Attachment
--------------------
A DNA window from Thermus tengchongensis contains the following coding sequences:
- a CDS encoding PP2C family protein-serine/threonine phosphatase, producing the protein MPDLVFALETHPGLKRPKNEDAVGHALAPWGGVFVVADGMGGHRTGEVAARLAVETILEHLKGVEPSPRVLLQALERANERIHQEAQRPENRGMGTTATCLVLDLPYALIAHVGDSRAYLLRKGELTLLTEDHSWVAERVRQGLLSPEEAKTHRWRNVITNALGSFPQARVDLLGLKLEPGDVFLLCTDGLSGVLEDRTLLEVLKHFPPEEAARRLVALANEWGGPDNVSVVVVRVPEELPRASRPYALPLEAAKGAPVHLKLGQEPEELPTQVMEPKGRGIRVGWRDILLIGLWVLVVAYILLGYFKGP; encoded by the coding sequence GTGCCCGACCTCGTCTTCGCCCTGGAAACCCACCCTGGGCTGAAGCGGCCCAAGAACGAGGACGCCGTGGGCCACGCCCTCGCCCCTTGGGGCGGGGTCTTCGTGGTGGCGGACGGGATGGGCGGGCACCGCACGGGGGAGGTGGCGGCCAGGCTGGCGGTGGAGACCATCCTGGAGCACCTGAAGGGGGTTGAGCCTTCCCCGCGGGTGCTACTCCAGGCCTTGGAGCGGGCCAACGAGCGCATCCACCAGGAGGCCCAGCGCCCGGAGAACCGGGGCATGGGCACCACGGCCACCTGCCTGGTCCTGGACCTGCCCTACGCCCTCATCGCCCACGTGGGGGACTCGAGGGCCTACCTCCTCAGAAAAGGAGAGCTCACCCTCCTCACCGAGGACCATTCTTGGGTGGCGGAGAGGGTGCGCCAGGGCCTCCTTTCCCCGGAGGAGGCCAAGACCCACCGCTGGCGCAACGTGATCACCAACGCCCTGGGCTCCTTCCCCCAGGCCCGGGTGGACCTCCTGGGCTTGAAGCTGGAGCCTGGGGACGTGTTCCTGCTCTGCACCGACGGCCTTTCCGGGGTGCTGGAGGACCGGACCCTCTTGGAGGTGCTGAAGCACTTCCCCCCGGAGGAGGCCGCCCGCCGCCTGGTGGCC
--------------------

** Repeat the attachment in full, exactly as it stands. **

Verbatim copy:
A DNA window from Thermus tengchongensis contains the following coding sequences:
- a CDS encoding PP2C family protein-serine/threonine phosphatase, producing the protein MPDLVFALETHPGLKRPKNEDAVGHALAPWGGVFVVADGMGGHRTGEVAARLAVETILEHLKGVEPSPRVLLQALERANERIHQEAQRPENRGMGTTATCLVLDLPYALIAHVGDSRAYLLRKGELTLLTEDHSWVAERVRQGLLSPEEAKTHRWRNVITNALGSFPQARVDLLGLKLEPGDVFLLCTDGLSGVLEDRTLLEVLKHFPPEEAARRLVALANEWGGPDNVSVVVVRVPEELPRASRPYALPLEAAKGAPVHLKLGQEPEELPTQVMEPKGRGIRVGWRDILLIGLWVLVVAYILLGYFKGP; encoded by the coding sequence GTGCCCGACCTCGTCTTCGCCCTGGAAACCCACCCTGGGCTGAAGCGGCCCAAGAACGAGGACGCCGTGGGCCACGCCCTCGCCCCTTGGGGCGGGGTCTTCGTGGTGGCGGACGGGATGGGCGGGCACCGCACGGGGGAGGTGGCGGCCAGGCTGGCGGTGGAGACCATCCTGGAGCACCTGAAGGGGGTTGAGCCTTCCCCGCGGGTGCTACTCCAGGCCTTGGAGCGGGCCAACGAGCGCATCCACCAGGAGGCCCAGCGCCCGGAGAACCGGGGCATGGGCACCACGGCCACCTGCCTGGTCCTGGACCTGCCCTACGCCCTCATCGCCCACGTGGGGGACTCGAGGGCCTACCTCCTCAGAAAAGGAGAGCTCACCCTCCTCACCGAGGACCATTCTTGGGTGGCGGAGAGGGTGCGCCAGGGCCTCCTTTCCCCGGAGGAGGCCAAGACCCACCGCTGGCGCAACGTGATCACCAACGCCCTGGGCTCCTTCCCCCAGGCCCGGGTGGACCTCCTGGGCTTGAAGCTGGAGCCTGGGGACGTGTTCCTGCTCTGCACCGACGGCCTTTCCGGGGTGCTGGAGGACCGGACCCTCTTGGAGGTGCTGAAGCACTTCCCCCCGGAGGAGGCCGCCCGCCGCCTGGTGGCC